"In all likelihood it will be September 1st," Rich said. "That's pretty much etched in stone. All though a few weeks ago I was ready to tell Sam where to go and take off."
Dennis laughed heartily. "Sam told me he was coming down hard on you to try to make you a better writer."
"What!" Rich said.
"He told me he wanted you to write with some passion, not like the noodle heads that come out of college these days," Dennis said.
They strolled for another block talking about the weather and writing. They crossed a street and wandered into a common with freshly cut grass and dotted with maples.
Dennis' tone lowered. "Let's sit for a while," he gestured to a park bench.
They sat and Dennis leaned forward and rested his elbows on his knees. He looked across the street at a row of apartments shaded by oaks and maples. A soft breeze parted his hair. "What you saw last Summer with Peggy…"
Rich interrupted, "I'm not going to talk about it."
"I'm not asking you to," Dennis said. "All I want to say is thanks for keeping it to yourself and for not telling me."
Rich gripped Dennis’s shoulder and said, "I'm glad Peggy told you."
"How are things with you two?" Rich ask.
"Improving," Dennis said. "I'm taking it slow and so is she. I think we're going to Spain and then to France to ski this winter. We talked about it last summer, but we didn't want the excitement of a trip to be misinterpreted as love and commitment. That's why honeymoons are overrated. Some get married just for the great honeymoon. You got to think beyond that. I think honeymoons should be given only after five years of successful marriage." He leaned against the back of the bench. "What about you Rich?" You ever going to get married? Do you have a girl friend?"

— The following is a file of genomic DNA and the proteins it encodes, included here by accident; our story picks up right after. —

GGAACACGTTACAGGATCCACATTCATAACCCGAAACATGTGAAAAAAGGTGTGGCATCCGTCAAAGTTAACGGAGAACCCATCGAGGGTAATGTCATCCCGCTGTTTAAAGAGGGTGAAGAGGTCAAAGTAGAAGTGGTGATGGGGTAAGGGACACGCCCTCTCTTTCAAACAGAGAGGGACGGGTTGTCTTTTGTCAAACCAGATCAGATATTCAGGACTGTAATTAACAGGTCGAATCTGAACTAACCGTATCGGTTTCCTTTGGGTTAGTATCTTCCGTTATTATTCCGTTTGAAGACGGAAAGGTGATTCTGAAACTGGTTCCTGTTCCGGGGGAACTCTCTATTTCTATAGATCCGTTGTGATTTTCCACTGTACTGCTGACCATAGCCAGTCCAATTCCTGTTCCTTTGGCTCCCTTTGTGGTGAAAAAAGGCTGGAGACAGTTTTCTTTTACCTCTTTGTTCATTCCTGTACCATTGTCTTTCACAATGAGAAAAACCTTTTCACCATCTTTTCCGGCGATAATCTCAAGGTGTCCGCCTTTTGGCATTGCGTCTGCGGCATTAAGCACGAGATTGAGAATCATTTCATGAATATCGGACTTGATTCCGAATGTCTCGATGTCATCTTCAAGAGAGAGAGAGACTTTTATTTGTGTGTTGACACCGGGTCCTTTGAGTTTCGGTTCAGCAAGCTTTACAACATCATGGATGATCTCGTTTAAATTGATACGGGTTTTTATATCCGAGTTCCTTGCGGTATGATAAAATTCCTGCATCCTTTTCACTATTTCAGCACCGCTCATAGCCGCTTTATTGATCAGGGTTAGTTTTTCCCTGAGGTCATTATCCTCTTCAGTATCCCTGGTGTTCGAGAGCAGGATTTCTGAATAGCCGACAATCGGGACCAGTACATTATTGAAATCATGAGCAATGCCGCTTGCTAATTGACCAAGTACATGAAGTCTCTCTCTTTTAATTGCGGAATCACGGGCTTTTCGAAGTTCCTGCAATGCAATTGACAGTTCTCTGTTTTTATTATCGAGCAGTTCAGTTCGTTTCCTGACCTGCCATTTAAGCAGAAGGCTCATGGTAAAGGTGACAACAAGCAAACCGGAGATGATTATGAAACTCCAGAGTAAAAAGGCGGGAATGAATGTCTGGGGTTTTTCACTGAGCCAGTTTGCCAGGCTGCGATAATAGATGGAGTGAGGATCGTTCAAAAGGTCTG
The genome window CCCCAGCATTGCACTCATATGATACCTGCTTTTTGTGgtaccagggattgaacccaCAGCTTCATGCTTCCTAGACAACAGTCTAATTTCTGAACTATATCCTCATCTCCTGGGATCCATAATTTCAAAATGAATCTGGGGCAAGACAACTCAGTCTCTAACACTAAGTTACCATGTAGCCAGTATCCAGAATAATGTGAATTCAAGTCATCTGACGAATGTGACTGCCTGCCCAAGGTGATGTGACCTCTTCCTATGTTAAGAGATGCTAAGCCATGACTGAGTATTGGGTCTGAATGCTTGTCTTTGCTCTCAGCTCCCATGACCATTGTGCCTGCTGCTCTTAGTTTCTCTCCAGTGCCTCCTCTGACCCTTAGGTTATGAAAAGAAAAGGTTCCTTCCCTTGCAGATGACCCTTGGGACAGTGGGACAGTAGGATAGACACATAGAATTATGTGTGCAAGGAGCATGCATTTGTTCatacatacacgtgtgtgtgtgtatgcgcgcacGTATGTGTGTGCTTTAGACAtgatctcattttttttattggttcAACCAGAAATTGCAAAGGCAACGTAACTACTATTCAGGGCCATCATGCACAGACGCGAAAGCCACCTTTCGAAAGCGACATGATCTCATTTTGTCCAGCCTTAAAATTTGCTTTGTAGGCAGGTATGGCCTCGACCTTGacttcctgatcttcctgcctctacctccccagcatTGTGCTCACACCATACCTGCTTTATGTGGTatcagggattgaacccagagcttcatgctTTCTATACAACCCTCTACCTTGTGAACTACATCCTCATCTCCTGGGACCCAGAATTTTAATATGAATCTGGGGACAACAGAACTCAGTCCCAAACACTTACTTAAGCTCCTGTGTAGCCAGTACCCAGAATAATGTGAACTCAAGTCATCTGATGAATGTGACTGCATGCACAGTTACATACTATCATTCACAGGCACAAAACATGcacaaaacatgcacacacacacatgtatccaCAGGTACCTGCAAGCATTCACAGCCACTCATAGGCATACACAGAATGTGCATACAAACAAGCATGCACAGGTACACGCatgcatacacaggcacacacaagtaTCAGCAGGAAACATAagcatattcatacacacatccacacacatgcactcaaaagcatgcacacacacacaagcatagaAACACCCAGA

"My life is so busy at this point, Dennis,” Rich said. “I can’t imagine going off sailing for a couple of years having a woman with me physically or emotionally. And I can’t imagine settling down or becoming attached to someone and all the time be thinking about my voyage. Logically one has to be put aside for the other for the time being. I can’t get a woman and let her go, but I can sail and get that over with.”
“Actually,” Dennis said, “Peggy and I have talked about doing what you are doing. Not to rob you of your thunder, but we wondered about such a trip; she could sketch it or perhaps paint it and I could write about it. It would make a handsome illustrated book.”
“Makes me want to find and artist to go with me,” Rich chuckled. “You have a great idea. If it doesn’t happen until after my journey is finished I’ll be glad to help you out, you know some advice.”
“What will you do after your trip?” Dennis said.
“I’m not sure,” Rich said.
“I assume you’ll have the newspaper,” Dennis said.
“No,” Rich said. There was a pause.
“That sounded pretty resolute,” Dennis said.
“I didn’t want it to sound that way,” Rich said, “but it is resolute.”
There was another pause. Only the breeze through the trees and the sound of birds were heard. A distant car horn, a few shut car doors, and sounds of traffic filled the background.
“I’d like to say something quite confidential,” Dennis said. “And I’m certain you are such a man I can tell this to and it will go no further than this common and god’s ears.”

Sure,” Rich said turning his head and eyes toward Dennis.